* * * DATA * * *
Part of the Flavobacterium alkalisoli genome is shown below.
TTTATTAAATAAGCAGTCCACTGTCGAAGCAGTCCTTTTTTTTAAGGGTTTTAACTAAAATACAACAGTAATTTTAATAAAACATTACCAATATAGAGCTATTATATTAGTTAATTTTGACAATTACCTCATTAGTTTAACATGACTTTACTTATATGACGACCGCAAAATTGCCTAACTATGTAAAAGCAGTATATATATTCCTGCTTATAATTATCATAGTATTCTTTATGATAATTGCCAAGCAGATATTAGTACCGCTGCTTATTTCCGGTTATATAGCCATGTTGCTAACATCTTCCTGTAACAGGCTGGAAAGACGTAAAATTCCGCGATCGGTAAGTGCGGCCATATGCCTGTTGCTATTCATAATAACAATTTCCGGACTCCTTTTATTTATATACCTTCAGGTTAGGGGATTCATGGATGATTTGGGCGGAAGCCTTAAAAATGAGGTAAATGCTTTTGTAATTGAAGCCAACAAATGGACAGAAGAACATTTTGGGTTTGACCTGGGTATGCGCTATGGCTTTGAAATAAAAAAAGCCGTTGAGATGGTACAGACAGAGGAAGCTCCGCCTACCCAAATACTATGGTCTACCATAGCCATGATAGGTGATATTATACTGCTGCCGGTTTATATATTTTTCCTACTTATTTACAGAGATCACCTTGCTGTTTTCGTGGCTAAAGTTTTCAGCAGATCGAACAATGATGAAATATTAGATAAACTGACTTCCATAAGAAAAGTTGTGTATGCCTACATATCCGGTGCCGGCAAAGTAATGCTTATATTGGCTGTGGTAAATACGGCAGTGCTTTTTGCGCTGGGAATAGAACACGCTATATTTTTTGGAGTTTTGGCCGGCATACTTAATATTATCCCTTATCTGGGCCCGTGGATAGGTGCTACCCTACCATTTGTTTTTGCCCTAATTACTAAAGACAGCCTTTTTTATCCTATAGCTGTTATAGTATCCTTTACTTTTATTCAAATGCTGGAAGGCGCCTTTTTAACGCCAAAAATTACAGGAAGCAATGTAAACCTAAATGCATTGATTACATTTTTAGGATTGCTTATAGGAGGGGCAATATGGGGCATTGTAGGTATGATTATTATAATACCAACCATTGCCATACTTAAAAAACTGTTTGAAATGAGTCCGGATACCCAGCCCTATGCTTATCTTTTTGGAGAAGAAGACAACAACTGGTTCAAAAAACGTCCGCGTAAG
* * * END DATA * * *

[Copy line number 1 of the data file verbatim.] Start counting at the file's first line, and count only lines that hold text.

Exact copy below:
Part of the Flavobacterium alkalisoli genome is shown below.